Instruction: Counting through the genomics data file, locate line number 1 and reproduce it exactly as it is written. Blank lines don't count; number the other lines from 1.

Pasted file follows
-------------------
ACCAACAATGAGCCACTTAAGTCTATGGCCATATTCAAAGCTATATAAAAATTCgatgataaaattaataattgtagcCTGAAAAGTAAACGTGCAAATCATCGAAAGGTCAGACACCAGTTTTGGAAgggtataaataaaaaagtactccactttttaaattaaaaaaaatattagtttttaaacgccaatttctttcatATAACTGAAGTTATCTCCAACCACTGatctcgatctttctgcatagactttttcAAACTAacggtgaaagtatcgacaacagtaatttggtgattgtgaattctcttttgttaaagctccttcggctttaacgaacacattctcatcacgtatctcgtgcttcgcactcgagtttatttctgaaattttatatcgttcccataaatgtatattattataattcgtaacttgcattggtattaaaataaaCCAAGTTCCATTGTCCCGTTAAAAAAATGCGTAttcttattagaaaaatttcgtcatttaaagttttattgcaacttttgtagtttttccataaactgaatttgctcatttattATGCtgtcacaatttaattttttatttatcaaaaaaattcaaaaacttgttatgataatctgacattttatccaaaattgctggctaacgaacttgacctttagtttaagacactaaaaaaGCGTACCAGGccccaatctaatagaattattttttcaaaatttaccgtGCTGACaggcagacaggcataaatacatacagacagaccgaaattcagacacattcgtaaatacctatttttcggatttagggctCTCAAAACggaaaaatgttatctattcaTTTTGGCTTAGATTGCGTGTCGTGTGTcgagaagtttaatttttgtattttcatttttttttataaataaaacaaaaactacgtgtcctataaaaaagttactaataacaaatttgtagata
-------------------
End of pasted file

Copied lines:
ACCAACAATGAGCCACTTAAGTCTATGGCCATATTCAAAGCTATATAAAAATTCgatgataaaattaataattgtagcCTGAAAAGTAAACGTGCAAATCATCGAAAGGTCAGACACCAGTTTTGGAAgggtataaataaaaaagtactccactttttaaattaaaaaaaatattagtttttaaacgccaatttctttcatATAACTGAAGTTATCTCCAACCACTGatctcgatctttctgcatagactttttcAAACTAacggtgaaagtatcgacaacagtaatttggtgattgtgaattctcttttgttaaagctccttcggctttaacgaacacattctcatcacgtatctcgtgcttcgcactcgagtttatttctgaaattttatatcgttcccataaatgtatattattataattcgtaacttgcattggtattaaaataaaCCAAGTTCCATTGTCCCGTTAAAAAAATGCGTAttcttattagaaaaatttcgtcatttaaagttttattgcaacttttgtagtttttccataaactgaatttgctcatttattATGCtgtcacaatttaattttttatttatcaaaaaaattcaaaaacttgttatgataatctgacattttatccaaaattgctggctaacgaacttgacctttagtttaagacactaaaaaaGCGTACCAGGccccaatctaatagaattattttttcaaaatttaccgtGCTGACaggcagacaggcataaatacatacagacagaccgaaattcagacacattcgtaaatacctatttttcggatttagggctCTCAAAACggaaaaatgttatctattcaTTTTGGCTTAGATTGCGTGTCGTGTGTcgagaagtttaatttttgtattttcatttttttttataaataaaacaaaaactacgtgtcctataaaaaagttactaataacaaatttgtagata